In addition, we performed experiments on oocytes that were injected with different combinations of human nAChR subunits (Figure 9). In oocytes expressing homomeric α7 nAChRs, application of LPC, G-PC or PC had no impact on ∆IM, while ACh induced significant current responses (Figures 9A,B; LPC: n = 6, p = 0.001; G-PC: n = 6, p = 0.001; PC: n = 6, p = 0.001). The same results were obtained in experiments on oocytes co-expressing nAChR subunits α7 and α9 (LPC: n = 6, p = 0.001; G-PC: n = 7, p = 0.001; PC: n = 6, p = 0.001; Figures 9C,D). It was previously shown, that PC does not induce ion channel functions on heterologously expressed heteromeric α9α10 nAChR (Richter et al., 2016). Here, we investigated the impact of LPC and G-PC on heteromeric α9α10 nAChR (Figures 9E,F). Again, application of LPC and G-PC had no effect on ∆IM, while ACh induced a significant current response (Figures 9E,F; LPC: n = 6, p = 0.001; G-PC: n = 6, p = 0.001). In all experiments the ACh-induced effect was repeatable (ACh1, ACh2) and not significantly different compared to the first response (α7: n = 9, p = 0.432; α7α9: n = 7, p = 0.645; α9α10: n = 6, p = 0.65; Figures 9B,D,F). LPC, G-PC, PC and ACh did not induce changes in ion currents of water-injected control oocytes (data not shown).

FIGURE 9
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Figure 9. LPC, G-PC and PC do not induce ion channel activity at heterologously expressed nAChR subunits. TEVC measurements were performed on Xenopus laevis oocytes that expressed the human α7 nAChR subunit alone (A,B), as well as co-expressed human α7 and α9 (C,D) or human α9 and α10 (E,F) nAChR subunits. In all experiments, application of ACh (100 μM; 1 s) induced repetitive stimulations of the transmembrane ion current (∆IM; ACh1 and ACh2). In contrast, initial application of LPC (100 μM; 2 min), G-PC (100 μM; 2 min) as well as PC (100 μM; 2 min) had no impact on ∆IM, whereas ACh induced a current response. All changes of ∆IM induced by cholinergic stimulation are shown as individual data points, bars represent median, whiskers percentiles 25 and 75. Statistical analyses were performed using the Wilcoxon signed-rank test. *p ≤ 0.05 significantly different from the ∆IM values before.

Inhibition of ACh-Induced Currents by LPC and G-PC

Previously, we demonstrated that PC blunts classical ion channel responses at α9α10 nAChR heterologously expressed by Xenopus laevis oocytes (Richter et al., 2016). To test if LPC and G-PC have an impact on ACh-induced ion currents of nAChR, we performed TEVC measurements and monitored current responses induced by ACh (100 μM, 1 s pulses) in presence or absence of LPC or G-PC (Figure 10). In experiments on oocytes expressing heteromeric α9α10 nAChR, LPC (1 μM) decreased the ACh-evoked responses to 69 ± 2% (n = 12) of control values after a 12 min exposure to the compound (Figures 10A,B). Thereafter, LPC was washed out and the current responses recovered to 101 ± 2% (n = 12) after 12 min (Figures 10A,B). Similar experiments were performed on oocytes expressing homomeric α7 nAChR (Figure 10C). In presence of LPC, the ACh-evoked currents were reduced to 89 ± 7% (n = 6) of control values after a 12 min perfusion (Figure 10C). The responses recovered to 101 ± 6% (n = 6) of control values after a 12 min wash-out period (Figure 10C). In oocytes that expressed heteromeric α9α10 nAChR, G-PC (100 μM) decreased the ACh-induced currents to 60 ± 7% (n = 6) of control values (Figure 10D). After a 12 min wash-out period of G-PC, the ACh-induced responses recovered to 90 ± 2% (n = 6) of control values (Figure 10D).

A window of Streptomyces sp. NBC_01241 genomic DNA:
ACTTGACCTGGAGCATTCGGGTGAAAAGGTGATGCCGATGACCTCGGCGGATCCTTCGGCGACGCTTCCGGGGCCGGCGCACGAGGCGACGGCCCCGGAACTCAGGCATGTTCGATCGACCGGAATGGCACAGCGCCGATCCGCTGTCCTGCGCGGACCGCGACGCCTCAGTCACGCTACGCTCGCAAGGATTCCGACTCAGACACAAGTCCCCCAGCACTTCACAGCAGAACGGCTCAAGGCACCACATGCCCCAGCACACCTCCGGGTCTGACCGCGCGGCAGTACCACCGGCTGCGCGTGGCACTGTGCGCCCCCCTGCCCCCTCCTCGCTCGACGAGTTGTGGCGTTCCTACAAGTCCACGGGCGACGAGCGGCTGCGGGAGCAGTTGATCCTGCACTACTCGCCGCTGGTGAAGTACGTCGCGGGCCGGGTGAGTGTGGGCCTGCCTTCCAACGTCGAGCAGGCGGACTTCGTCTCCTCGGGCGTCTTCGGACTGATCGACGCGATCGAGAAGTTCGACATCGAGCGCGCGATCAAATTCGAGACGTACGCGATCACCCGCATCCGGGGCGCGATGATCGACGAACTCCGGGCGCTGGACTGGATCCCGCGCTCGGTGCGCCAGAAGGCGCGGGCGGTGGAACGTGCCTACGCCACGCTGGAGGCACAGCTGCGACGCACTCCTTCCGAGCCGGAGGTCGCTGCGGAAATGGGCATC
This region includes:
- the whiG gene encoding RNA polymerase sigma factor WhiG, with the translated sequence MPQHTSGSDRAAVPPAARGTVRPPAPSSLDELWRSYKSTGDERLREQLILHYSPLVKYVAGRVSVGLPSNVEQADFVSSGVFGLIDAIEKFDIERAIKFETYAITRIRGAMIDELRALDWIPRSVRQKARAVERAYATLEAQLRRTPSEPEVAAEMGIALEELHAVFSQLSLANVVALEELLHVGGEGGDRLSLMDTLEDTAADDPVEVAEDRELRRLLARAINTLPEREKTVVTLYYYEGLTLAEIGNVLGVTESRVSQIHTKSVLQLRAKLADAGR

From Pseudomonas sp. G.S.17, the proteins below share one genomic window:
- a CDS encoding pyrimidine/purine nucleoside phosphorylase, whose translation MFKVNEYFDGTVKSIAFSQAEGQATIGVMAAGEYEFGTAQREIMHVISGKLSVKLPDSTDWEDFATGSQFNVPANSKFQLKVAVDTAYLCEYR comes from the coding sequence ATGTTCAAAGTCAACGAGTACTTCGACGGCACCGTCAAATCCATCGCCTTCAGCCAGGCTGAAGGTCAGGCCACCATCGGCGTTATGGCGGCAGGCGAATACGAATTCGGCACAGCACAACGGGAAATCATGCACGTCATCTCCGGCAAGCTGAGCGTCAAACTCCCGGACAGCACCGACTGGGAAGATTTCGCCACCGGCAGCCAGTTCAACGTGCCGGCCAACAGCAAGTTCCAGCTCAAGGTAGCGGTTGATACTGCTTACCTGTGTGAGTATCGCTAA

FIGURE 10
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Figure 10. LPC and G-PC desensitize ACh-gated currents mediated by nAChRs heterologously expressed in Xenopus laevis oocytes. TEVC experiments were performed on oocytes that expressed human homomeric α7 or heteromeric α9α10 nAChRs. (A) Representative traces of ACh-gated currents mediated by α9α10 nAChRs illustrating the inhibitory effect of LPC (1 μM). The current traces represent 30 s recordings each and are shown concatenated omitting the 30 s gap between each individual trace. The oocytes were continuously perfused with control solution and stimulated with 1 s pulses of ACh (100 μM) once per min until steady-state baseline responses were observed (indicated by the arrow). Subsequently, the control solution was switched to one containing LPC and the ACh-gated currents were monitored for changes in amplitude for 12 min. Thereafter, the perfusion solution was switched back to control and the ACh-gated currents were monitored for recovery. (B) Graphical representation of the experimental results shown in (A) (n = 12). (C) Similar experiments as those in (A,B) were performed on α7 nAChR expressing oocytes to assess the effects of LPC on ACh-gated currents mediated by this nAChR subtype (n = 6). (D) Analysis of inhibition and recovery from inhibition of ACh-gated currents by G-PC (100 μM) on α9α10 nAChR expressing oocytes (n = 6). The error bars in all graphs denote the standard error of mean (SEM) from the indicated numbers of oocytes. The data in (B–D) were analyzed with single exponential equations and the X-axes represent the temporal duration of each experimental condition (absence or presence of LPC or G-PC).